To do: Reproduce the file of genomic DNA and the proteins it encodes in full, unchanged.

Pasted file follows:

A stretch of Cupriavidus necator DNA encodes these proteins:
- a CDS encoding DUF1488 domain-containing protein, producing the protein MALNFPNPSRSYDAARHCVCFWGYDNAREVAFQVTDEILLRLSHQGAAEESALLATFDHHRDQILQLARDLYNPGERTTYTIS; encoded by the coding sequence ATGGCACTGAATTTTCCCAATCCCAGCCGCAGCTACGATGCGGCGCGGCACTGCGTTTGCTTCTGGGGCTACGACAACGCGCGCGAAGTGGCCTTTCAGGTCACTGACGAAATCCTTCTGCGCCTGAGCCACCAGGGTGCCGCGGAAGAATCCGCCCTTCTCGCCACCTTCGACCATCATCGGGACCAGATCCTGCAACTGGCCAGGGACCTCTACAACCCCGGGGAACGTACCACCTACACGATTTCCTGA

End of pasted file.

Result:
A stretch of Cupriavidus necator DNA encodes these proteins:
- a CDS encoding DUF1488 domain-containing protein, producing the protein MALNFPNPSRSYDAARHCVCFWGYDNAREVAFQVTDEILLRLSHQGAAEESALLATFDHHRDQILQLARDLYNPGERTTYTIS; encoded by the coding sequence ATGGCACTGAATTTTCCCAATCCCAGCCGCAGCTACGATGCGGCGCGGCACTGCGTTTGCTTCTGGGGCTACGACAACGCGCGCGAAGTGGCCTTTCAGGTCACTGACGAAATCCTTCTGCGCCTGAGCCACCAGGGTGCCGCGGAAGAATCCGCCCTTCTCGCCACCTTCGACCATCATCGGGACCAGATCCTGCAACTGGCCAGGGACCTCTACAACCCCGGGGAACGTACCACCTACACGATTTCCTGA